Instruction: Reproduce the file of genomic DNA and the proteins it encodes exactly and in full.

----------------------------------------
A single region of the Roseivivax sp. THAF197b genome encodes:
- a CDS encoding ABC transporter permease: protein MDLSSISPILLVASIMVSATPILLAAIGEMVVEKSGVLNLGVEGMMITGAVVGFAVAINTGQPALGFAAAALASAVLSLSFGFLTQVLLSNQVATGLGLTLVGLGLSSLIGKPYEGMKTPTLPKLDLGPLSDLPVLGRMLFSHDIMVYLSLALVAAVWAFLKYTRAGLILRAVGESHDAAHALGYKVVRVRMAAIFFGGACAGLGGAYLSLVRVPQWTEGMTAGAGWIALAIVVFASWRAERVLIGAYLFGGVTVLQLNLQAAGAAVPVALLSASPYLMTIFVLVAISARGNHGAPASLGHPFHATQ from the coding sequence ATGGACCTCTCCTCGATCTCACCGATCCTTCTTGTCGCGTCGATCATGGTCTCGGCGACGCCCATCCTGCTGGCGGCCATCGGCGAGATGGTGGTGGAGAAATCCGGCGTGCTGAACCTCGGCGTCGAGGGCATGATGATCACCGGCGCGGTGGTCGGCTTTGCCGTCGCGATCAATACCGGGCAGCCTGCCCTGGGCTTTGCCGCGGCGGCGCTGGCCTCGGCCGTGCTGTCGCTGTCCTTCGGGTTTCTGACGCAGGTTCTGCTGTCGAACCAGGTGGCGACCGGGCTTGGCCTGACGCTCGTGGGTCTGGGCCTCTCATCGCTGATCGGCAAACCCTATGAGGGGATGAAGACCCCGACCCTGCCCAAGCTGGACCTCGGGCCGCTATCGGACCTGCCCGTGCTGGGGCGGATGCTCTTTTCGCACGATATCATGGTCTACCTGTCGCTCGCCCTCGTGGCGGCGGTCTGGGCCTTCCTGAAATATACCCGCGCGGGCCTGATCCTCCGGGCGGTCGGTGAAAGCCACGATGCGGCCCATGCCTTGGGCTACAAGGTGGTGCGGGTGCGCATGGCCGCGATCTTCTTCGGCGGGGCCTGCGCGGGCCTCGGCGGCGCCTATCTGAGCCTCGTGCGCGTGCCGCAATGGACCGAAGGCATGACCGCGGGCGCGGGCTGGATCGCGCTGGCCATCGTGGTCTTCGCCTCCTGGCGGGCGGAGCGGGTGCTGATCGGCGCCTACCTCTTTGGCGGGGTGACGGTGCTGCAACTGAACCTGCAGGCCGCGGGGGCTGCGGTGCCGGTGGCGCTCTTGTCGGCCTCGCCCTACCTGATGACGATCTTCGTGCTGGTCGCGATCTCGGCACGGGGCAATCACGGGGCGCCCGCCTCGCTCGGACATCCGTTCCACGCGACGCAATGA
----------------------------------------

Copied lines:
A single region of the Roseivivax sp. THAF197b genome encodes:
- a CDS encoding ABC transporter permease: protein MDLSSISPILLVASIMVSATPILLAAIGEMVVEKSGVLNLGVEGMMITGAVVGFAVAINTGQPALGFAAAALASAVLSLSFGFLTQVLLSNQVATGLGLTLVGLGLSSLIGKPYEGMKTPTLPKLDLGPLSDLPVLGRMLFSHDIMVYLSLALVAAVWAFLKYTRAGLILRAVGESHDAAHALGYKVVRVRMAAIFFGGACAGLGGAYLSLVRVPQWTEGMTAGAGWIALAIVVFASWRAERVLIGAYLFGGVTVLQLNLQAAGAAVPVALLSASPYLMTIFVLVAISARGNHGAPASLGHPFHATQ from the coding sequence ATGGACCTCTCCTCGATCTCACCGATCCTTCTTGTCGCGTCGATCATGGTCTCGGCGACGCCCATCCTGCTGGCGGCCATCGGCGAGATGGTGGTGGAGAAATCCGGCGTGCTGAACCTCGGCGTCGAGGGCATGATGATCACCGGCGCGGTGGTCGGCTTTGCCGTCGCGATCAATACCGGGCAGCCTGCCCTGGGCTTTGCCGCGGCGGCGCTGGCCTCGGCCGTGCTGTCGCTGTCCTTCGGGTTTCTGACGCAGGTTCTGCTGTCGAACCAGGTGGCGACCGGGCTTGGCCTGACGCTCGTGGGTCTGGGCCTCTCATCGCTGATCGGCAAACCCTATGAGGGGATGAAGACCCCGACCCTGCCCAAGCTGGACCTCGGGCCGCTATCGGACCTGCCCGTGCTGGGGCGGATGCTCTTTTCGCACGATATCATGGTCTACCTGTCGCTCGCCCTCGTGGCGGCGGTCTGGGCCTTCCTGAAATATACCCGCGCGGGCCTGATCCTCCGGGCGGTCGGTGAAAGCCACGATGCGGCCCATGCCTTGGGCTACAAGGTGGTGCGGGTGCGCATGGCCGCGATCTTCTTCGGCGGGGCCTGCGCGGGCCTCGGCGGCGCCTATCTGAGCCTCGTGCGCGTGCCGCAATGGACCGAAGGCATGACCGCGGGCGCGGGCTGGATCGCGCTGGCCATCGTGGTCTTCGCCTCCTGGCGGGCGGAGCGGGTGCTGATCGGCGCCTACCTCTTTGGCGGGGTGACGGTGCTGCAACTGAACCTGCAGGCCGCGGGGGCTGCGGTGCCGGTGGCGCTCTTGTCGGCCTCGCCCTACCTGATGACGATCTTCGTGCTGGTCGCGATCTCGGCACGGGGCAATCACGGGGCGCCCGCCTCGCTCGGACATCCGTTCCACGCGACGCAATGA